Many Americans will be watching the funeral of Queen Elizabeth II, even if it requires waking up in the early hours of Monday to do so. They will probably be among some 4.1 billion viewers or around half the world’s population that could tune in to the event.
On the surface, it’s easy to see why: This is, after all, the monarch who stood over the United Kingdom for seven decades. To borrow a line from a great American playwright: Attention must be paid.
Count me among those Americans who can’t comprehend our ongoing fascination with the royals. I mean, why should we care about all the pomp and pageantry associated with the leaders of a state we fought against to win our independence?
No knock against the queen personally — “Her Majesty is a pretty nice girl,” as the Beatles once cheekily sang — but she was not my queen. Or, more to the point, I’m proud to live in a country that doesn’t see the need for a queen or king, even ones that play mostly non-political roles, as the monarchy does in the U.K.
And yet, so many Americans treat the royals as if they were our very own. Or, at the very least, they pay attention to a lot of royal-related news and events. Consider that about 30 million Americans viewed the 2018 wedding of Prince Harry and Meghan Markle. As one report noted, that’s more than the number that viewed the Oscars broadcast the same year. And American women started getting plastic surgery or non-surgical fillers to emulate that “Markle sparkle” — particularly, her nose and lips.
The Harry and Meghan mania rolled on as their challenges with the royal family emerged. The Oprah Winfrey 2021 CBS interview with the couple attracted a viewership of 17.1 million. Granted, that’s less than a third of the audience that Winfrey racked up for her 1993 ABC interview with Michael Jackson — a whopping 62 million, to be exact. But the fact we can make comparisons between the two televised events offers a key clue to the American fascination with the royals.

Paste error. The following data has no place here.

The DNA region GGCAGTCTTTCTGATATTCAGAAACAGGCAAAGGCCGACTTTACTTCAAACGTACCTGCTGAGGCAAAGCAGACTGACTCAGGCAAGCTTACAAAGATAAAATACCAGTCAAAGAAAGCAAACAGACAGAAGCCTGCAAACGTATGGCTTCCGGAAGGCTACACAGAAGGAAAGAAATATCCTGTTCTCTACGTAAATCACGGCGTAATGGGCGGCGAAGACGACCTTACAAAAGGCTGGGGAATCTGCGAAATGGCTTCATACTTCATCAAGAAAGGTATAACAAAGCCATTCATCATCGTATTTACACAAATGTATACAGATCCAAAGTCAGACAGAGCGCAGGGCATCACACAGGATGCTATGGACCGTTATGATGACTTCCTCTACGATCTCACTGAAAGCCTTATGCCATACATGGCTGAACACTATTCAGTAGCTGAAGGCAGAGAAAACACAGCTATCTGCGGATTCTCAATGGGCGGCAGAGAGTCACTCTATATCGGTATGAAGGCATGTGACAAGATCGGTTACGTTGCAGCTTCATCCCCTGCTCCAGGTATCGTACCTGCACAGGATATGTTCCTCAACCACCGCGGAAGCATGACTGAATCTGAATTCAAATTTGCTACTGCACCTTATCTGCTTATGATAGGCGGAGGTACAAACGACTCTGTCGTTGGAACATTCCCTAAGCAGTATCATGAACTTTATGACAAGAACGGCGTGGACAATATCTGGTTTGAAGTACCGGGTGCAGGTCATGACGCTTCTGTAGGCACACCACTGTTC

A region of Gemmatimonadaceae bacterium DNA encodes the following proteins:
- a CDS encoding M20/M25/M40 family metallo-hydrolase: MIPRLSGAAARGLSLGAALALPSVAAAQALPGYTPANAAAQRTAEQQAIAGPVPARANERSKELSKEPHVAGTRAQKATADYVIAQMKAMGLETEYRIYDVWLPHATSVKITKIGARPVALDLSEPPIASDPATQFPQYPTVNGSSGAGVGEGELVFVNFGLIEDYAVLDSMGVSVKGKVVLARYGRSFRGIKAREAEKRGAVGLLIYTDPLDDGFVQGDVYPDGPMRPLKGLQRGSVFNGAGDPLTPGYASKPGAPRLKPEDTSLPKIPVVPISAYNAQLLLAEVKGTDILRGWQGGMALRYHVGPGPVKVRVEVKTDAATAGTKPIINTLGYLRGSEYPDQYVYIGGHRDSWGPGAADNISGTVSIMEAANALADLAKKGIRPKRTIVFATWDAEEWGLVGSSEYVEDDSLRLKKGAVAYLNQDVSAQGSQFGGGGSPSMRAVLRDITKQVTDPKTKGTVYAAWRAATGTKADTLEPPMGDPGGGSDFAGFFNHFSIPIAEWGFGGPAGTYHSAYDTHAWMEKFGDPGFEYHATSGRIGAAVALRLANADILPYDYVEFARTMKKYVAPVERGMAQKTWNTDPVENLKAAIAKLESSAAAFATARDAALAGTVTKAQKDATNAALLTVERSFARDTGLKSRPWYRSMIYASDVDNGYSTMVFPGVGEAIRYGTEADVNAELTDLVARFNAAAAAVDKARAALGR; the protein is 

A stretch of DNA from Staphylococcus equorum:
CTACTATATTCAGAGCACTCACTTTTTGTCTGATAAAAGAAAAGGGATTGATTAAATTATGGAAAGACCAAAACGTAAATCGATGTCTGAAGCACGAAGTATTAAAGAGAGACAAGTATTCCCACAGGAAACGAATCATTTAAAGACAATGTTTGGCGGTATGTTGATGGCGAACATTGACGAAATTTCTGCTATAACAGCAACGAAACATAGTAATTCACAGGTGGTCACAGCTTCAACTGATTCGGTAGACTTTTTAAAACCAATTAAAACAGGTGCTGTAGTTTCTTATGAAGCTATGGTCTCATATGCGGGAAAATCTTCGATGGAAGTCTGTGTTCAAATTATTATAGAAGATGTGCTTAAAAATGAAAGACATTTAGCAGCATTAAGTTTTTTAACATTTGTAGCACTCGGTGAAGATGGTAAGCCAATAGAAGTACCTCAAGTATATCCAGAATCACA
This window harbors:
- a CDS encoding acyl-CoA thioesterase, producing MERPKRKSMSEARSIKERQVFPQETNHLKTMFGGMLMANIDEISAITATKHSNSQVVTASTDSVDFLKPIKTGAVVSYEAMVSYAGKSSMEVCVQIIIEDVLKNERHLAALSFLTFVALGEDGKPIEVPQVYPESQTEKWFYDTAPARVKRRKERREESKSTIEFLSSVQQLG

Namely, this is more about our obsession with celebrity culture than anything else.
Americans love their celebrities. Why else would we still be talking about the Kardashians — a family that’s basically famous for being famous — all these years later? I’d argue that the royals are akin to the Kardashians, but with the British accent that Americans prize as a symbol of class and prestige.
Plus, even more than the Kardashians, the royals are associated with lots of drama, intrigue and tragedy. Who could forget the death of Princess Diana for example? The royals are essentially our longest-running reality series. Perhaps it’s no surprise that one of Netflix’s
most popular shows with Americans in recent years is “The Crown” and naturally, its viewership has soared since the death of Queen Elizabeth II.
I’m hardly the first to pick up on this point — quite the opposite. Observers of pop culture have long talked about the royals as, well, pop-culture icons. Media critic Bill Goodykoontz sees the parallel between the royals and the Kardashians, but also likens them to sports figures or teams. As he recently wrote, “The royal family is like sports for people watchers — something ultimately meaningless in your daily life that is fun to become invested in. It’s not all that different from a crazed Red Sox fan who will never set foot in Fenway Park but lives and dies with every game.”